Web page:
Hath Hell Frozen Over?

It used to be that there was a host of things that a Mac could do better, or more elegantly, than a Windows PC. Now there’s only one or two.

I’ve long maintained a heterogenerous home network. We’ve had all brands of gaming devices, a range of mobile devices, PCs, modern Macs, and historical classic Macs. They all talk to each other, share files, and when capable, stream our media library. But Apple devices were always best for media, and the PCs were best for work.

Not so any more. We’ve been using a hacked Apple TV, connected to a Mac Mini, as our primary home theater PC, because it handles a wide range of media formats and a pretty UI. I’d played with Windows Media Sharing, and Windows Media Center, but the only option that really worked for all the file types I needed was TVersity. If you have a simple home network, and relatively simple media device connected to your PC, TVersity is a decent solution. But its far from pretty, so Apple TV with the added bonus of the iTunes Store’s library at our finger tips, won out.

The problem with the Apple approach is iTunes (and you can extend that to iPhoto) — while they were innovative apps when they first came out, they now feel like prisons for your media, insisting on maintaining a tenuous connect to your file system, and building their own data island. I’ve dealt with it for a long time, but with 20 GB of music, 10 GB of photos, and over 300GB of videos that iTunes refuses to acknowledge, I’m sick of it.

Windows Media Center is the answer. Its awesome, it plays everything, and it maps its Library to what you do in the file system, instead of forcing you to live by its rules. It easily connects to a device on your TV without any hacking, and it looks beautiful. It does have a Store associated with it (although I haven’t explored it yet) but it also allows Extras where other providers can connect their own media libraries.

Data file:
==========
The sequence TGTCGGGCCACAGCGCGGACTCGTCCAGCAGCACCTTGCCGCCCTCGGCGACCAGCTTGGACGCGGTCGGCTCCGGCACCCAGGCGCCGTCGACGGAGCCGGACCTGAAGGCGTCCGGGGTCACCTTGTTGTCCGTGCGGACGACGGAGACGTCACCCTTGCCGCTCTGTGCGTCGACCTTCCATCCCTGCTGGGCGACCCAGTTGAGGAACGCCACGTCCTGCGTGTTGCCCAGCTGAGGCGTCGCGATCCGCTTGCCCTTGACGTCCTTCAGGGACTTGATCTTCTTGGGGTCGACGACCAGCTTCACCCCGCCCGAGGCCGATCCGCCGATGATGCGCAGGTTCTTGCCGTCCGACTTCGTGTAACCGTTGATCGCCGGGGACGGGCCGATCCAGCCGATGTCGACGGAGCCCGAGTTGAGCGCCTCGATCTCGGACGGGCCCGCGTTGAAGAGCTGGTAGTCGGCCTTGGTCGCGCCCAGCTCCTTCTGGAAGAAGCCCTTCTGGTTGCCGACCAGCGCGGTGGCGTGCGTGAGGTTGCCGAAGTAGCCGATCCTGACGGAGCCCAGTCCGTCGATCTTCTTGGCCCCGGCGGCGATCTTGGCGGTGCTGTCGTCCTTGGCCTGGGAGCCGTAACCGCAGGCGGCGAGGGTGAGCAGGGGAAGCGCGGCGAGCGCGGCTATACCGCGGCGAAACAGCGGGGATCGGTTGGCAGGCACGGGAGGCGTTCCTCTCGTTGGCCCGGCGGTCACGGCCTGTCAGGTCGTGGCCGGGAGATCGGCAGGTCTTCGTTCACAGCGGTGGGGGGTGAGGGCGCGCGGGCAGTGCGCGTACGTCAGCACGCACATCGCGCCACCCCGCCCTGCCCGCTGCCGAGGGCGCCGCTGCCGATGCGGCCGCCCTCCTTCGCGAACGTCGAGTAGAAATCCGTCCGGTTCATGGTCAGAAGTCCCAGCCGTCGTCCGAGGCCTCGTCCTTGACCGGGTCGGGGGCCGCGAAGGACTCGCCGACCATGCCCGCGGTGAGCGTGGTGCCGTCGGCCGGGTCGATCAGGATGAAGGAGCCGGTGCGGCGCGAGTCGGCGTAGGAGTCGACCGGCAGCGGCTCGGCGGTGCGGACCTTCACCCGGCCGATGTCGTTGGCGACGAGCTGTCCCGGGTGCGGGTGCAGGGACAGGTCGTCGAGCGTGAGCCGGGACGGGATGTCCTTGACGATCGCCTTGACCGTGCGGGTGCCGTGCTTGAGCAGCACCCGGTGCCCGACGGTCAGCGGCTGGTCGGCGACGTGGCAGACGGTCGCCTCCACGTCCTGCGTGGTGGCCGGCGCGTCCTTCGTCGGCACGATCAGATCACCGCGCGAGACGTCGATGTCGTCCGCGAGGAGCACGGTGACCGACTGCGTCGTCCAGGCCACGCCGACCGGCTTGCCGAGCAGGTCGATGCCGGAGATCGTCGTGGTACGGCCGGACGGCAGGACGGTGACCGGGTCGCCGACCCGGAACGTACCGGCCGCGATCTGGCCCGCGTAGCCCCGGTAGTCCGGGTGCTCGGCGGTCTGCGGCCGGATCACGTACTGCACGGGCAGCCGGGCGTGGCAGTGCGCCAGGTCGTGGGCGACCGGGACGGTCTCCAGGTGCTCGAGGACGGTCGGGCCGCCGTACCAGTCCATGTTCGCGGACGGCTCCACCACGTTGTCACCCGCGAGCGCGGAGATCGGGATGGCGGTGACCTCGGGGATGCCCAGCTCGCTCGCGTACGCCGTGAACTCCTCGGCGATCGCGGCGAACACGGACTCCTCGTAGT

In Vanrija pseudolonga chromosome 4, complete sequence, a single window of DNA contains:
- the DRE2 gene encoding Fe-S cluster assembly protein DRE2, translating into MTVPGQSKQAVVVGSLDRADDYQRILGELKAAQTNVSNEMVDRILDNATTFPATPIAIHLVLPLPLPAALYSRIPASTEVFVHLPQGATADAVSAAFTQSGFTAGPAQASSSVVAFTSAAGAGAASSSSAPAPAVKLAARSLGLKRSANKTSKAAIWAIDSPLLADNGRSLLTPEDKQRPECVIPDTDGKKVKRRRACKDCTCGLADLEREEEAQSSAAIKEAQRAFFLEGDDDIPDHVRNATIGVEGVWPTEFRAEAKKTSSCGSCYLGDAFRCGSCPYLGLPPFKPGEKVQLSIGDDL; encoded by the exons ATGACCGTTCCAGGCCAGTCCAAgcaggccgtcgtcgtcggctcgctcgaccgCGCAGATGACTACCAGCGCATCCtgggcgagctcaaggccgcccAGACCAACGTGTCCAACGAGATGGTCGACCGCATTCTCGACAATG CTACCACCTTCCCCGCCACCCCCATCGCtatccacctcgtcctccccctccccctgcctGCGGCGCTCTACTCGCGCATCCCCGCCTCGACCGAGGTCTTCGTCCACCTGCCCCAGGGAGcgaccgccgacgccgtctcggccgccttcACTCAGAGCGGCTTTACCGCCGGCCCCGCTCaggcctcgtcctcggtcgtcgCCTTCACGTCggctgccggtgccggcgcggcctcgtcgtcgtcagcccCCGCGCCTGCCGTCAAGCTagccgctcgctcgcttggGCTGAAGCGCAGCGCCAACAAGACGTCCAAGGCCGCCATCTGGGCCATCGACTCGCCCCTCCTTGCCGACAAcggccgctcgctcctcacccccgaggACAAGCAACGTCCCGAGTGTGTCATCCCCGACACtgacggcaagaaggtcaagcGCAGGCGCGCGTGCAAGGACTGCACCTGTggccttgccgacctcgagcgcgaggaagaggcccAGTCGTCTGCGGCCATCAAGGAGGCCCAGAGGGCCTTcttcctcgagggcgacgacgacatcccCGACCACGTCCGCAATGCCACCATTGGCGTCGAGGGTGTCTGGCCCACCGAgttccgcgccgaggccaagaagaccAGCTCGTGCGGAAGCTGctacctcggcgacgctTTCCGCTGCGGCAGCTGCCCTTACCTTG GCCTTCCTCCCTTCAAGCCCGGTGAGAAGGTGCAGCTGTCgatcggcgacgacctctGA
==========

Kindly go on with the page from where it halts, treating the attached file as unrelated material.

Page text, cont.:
Next week I’ll be installing Windows 7 on our Mac Mini, replacing OS X. This won’t eliminate Macs from our home — the Mini is basically just a file server anyway. But everything it does, like watching RSS feeds, finding our TV Shows, and syncing and backing up our documents and PIM data, can now be done better in Windows. We still have an old iBook for Nic to surf on, and a MacBook Pro that remains the best video editing machine we own. I’ve yet to see a real competitor to Final Cut Express on Windows, and this is one case where Apple’s habit of integrating everything actually is useful.

I know, I know, has Hell frozen over? Am I drinking too much Kool Aid at my new job? Nope. It turns out that Windows 7 is just really, really awesome…

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One thought on “Hath Hell Frozen Over?

  1. I’ve got to say… when I first read this I thought you’d been sipping the Kool Aid. But after being gone for a week and leaving a house sitter to navigate the TV and entertainment center… I’m realizing that I haven’t gone far enough to simplify. It took me a 20 minute or so tutorial to teach her how to use the Logitech remote and explain which devices were used for each type of content. And since there’s no TV in the guest bedroom I showed her how to watch stored content from her laptop… But still, the biggest thing she had problems with was watching live TV because the cats managed to pull the power plug on the cable box (about 10 minutes before she tried to turn on the TV based on what show was interrupted during DVR. She said that without cable, she spent the majority of the time watching content from netflix and zune via the xbox360, and the rest of the time she pulled up the mac mini to watch a couple of movies… but those could have also been pulled up using the 360.

    I have to say Jon, I’m looking more and more into seeing if windows 7 media center will fit all my needs for my mini. Especially since I’m thinking about replacing an aging NAS with a mini-ITX box using software RAID in windows home server edition. My main goal is making sure that everything will place nicely with our laptops, since we finally made the switch and now have all Mac laptops in the house.

    Any thoughts on windows 7 vs snow leopard server edition for a home server / home theater PC? Perhaps we should copy this to WiseOnTech too?

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